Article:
Risk factors for escalating saprolegniosis outbreaks in salmon farms (RIFE-SOS)

Lead Research Organisation: University of Aberdeen
Department Name: Sch of Medicine, Medical Sci & Nutrition

Abstract

Fish diseases are a huge threat for the aquaculture industry and for global food security. Some of the most important disease-causing organisms in aquaculture are part of the oomycetes or watermoulds, in particular Saprolegnia parasitica, Saprolegnia diclina and Saprolegnia australis are causing serious fish losses. Collectively, these fungal-like organisms are responsible for at least 10% annual mortalities in most salmon hatcheries and freshwater sites. Consequently, Saprolegnia ranks among the most important pathogens of Atlantic salmon.

Unfortunately, over the last few years the incidences of saprolegniosis outbreaks in Scottish farms have significantly increased. Indeed, some sites have had very high losses due to saprolegniosis. Whereas other farms have remained largely disease free. The reasons as to why some farms are badly affected and others seem to avoid disease outbreaks, with apparent identical welfare standards and husbandry management practises, are at present completely unclear and form the main rational for the current application.

Our hypothesis is that several risk factors (pertaining to fish, pathogens and the environment) are playing a synergistic role in suppressing immunity in fish towards Saprolegnia, which lead to outbreaks of saprolegniosis. Therefore, we propose a concerted industry-wide, industry-led and industry-supported research programme to discover, map, model and understand the main drivers, risk factors, that allow saprolegniosis outbreaks.

A "big data" resource will be created that will be scrutinised with statistical methods to identify the main risk factors and conditions for outbreaks of saprolegniosis. Undoubtedly, identifying the main, or a combination of, risk factors will greatly aid the salmon aquaculture industry to pre-empt any future outbreaks and would lead to an integrated approach to saprolegniosis management, which would result in increased welfare standards, improved fish health, fewer losses and a reduction in production and treatment costs.

Technical Summary

Fish diseases are a huge threat for the aquaculture industry and for global food security. Some of the most important disease-causing organisms in aquaculture are part of the oomycetes or watermoulds, in particular three Saprolegnia species are causing serious fish losses.

Our hypothesis is that several risk factors (pertaining to fish, pathogens and the environment) are playing a synergistic role in suppressing immunity in fish towards Saprolegnia, which lead to outbreaks of saprolegniosis. Therefore, we propose a concerted industry-wide, industry-led and industry-supported research programme to discover, map, model and understand the main drivers, risk factors, that allow saprolegniosis outbreaks.

We will investigate for Fish: the genetic & historical background, developmental stage / age, size of fish, (anti-microbial) gene expression, immune status, cortisol production, mucus viscosity and quality, vaccination status, formalin treatment after vaccination, stock densities, feed and feeding practices and handling of fish / grading, mortality / moribund removal. For the Pathogen we will study: presence / absence of pathogen, spore load, species/strain, effectivity of formalin treatment, salt tolerance. For the Environment we will investigate: temperature (changes), oxygen levels, CO2 levels, toxic metals quantities, peat / organic content in water, salt concentration, pH and flow rate of water and microbial community.

A "big data" resource will be created that will be scrutinised with statistical methods to identify the main risk factors and conditions for outbreaks of saprolegniosis. Undoubtedly, identifying the main, or a combination of, risk factors will greatly aid the salmon aquaculture industry to pre-empt any future outbreaks and would lead to an integrated approach to saprolegniosis management, which would result in increased welfare standards, improved fish health, fewer losses and a reduction in production and treatment costs.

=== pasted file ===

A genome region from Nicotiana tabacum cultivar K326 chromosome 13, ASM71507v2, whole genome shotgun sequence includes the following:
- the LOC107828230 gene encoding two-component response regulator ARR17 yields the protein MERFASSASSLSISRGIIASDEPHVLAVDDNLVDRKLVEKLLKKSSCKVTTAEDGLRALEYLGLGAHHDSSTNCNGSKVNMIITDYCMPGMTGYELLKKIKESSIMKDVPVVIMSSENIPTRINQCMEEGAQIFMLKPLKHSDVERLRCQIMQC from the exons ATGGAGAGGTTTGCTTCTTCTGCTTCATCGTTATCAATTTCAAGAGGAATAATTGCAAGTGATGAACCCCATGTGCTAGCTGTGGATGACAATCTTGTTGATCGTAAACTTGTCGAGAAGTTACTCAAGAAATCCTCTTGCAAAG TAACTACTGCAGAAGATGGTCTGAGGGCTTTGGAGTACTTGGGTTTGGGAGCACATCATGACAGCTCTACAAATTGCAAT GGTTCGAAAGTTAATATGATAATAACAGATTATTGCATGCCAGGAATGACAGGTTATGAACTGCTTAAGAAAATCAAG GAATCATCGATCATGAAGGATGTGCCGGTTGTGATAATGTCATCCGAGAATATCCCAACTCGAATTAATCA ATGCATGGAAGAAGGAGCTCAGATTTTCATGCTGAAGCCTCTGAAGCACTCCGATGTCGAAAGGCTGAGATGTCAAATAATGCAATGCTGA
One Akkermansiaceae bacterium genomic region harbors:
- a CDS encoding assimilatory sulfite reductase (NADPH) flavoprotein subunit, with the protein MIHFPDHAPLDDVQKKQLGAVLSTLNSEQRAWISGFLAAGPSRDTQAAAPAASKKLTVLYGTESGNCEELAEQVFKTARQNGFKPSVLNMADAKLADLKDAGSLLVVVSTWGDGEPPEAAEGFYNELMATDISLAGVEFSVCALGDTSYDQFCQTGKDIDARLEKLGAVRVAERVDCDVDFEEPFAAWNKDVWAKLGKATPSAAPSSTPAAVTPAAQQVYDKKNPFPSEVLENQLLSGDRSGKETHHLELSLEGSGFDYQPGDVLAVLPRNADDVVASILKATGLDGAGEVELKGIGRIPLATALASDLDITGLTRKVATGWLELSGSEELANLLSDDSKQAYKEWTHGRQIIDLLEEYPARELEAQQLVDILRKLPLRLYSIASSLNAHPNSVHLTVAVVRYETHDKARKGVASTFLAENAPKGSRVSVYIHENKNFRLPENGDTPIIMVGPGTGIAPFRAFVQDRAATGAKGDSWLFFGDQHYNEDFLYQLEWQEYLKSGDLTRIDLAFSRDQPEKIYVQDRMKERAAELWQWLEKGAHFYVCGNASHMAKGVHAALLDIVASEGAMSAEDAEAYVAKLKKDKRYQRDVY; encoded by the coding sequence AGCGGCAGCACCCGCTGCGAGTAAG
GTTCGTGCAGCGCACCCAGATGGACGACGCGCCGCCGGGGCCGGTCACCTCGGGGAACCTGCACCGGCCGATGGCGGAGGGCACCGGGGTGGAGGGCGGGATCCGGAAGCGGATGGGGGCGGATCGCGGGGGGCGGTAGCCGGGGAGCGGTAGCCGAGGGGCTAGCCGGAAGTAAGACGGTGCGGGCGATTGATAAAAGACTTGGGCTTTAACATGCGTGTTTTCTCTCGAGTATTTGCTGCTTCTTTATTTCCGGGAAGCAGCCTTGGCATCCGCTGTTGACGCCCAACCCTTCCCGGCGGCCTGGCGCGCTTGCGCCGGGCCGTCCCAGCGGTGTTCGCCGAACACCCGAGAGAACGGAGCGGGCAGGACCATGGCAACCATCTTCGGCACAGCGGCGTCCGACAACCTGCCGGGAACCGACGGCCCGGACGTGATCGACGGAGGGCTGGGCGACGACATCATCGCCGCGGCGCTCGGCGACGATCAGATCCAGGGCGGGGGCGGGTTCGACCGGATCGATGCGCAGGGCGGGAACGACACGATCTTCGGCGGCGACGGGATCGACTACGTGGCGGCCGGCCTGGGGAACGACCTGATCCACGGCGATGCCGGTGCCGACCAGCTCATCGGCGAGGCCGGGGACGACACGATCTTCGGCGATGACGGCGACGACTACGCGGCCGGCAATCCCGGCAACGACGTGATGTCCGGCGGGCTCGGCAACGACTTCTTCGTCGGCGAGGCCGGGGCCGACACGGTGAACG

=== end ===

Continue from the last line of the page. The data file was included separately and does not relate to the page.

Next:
Planned Impact

Who will benefit from this research?

(1) Pharmaceutical, biotechnology industries, the aquaculture industry (fish farmers), stake holders.
How will they benefit?
With the proposed project we will provide novel knowledge on the Saprolegnia-host interaction, in particular we will develop a risk prediction tool for saprolegniosis that would be extremely valuable for the farmers. Furthermore, we will investigate several parameters that might be important for disease initiation for two consecutive years. For example, we will determine several environmental parameters, the immune status of fish before and during an infection, investigate the quality and quantity of mucous production before and during infection, perform gene expression analysis in the skin, determine which Saprolegnia species are present in the farms, quantify spore levels, uncover microbial communities on the fish. All the data will be analysed with statistical and PCA modelling to determine what the main risk factors are for saprolegniosis.
The results of our study will allow farmers to anticipate better when to intervene with control measures. This should minimize the use of chemicals, because a more targeted and integrated approach can be implemented, which is good for the environment, good for the farm workers and also increases profitability for the fish farm companies.

What will be done to ensure that they have the opportunity to benefit?
We will have quarterly RIFE-SOS management meetings where we will communicate our results and discuss better husbandry methods to reduce saprolegniosis outbreaks.
Furthermore, we will present our results at appropriate scientific meetings, and make reagents generated as part of this project available to other researchers under structured material transfer agreements. We will take advantage of natural liaison opportunities that emerge from our membership of BBSRC Networks. We will also work together with the Research and Innovation unit at the University of Aberdeen to identify findings that have clear potential for commercial exploitation. We will proactively inform all our partners about our findings by giving seminars for fish farm health managers. The PI currently gives such seminars on a very regular basis at several of the companies involved in the current application and at other stakeholder workshops (i.e. RSPCA, SSPO meetings).

(2): The public
How will they benefit?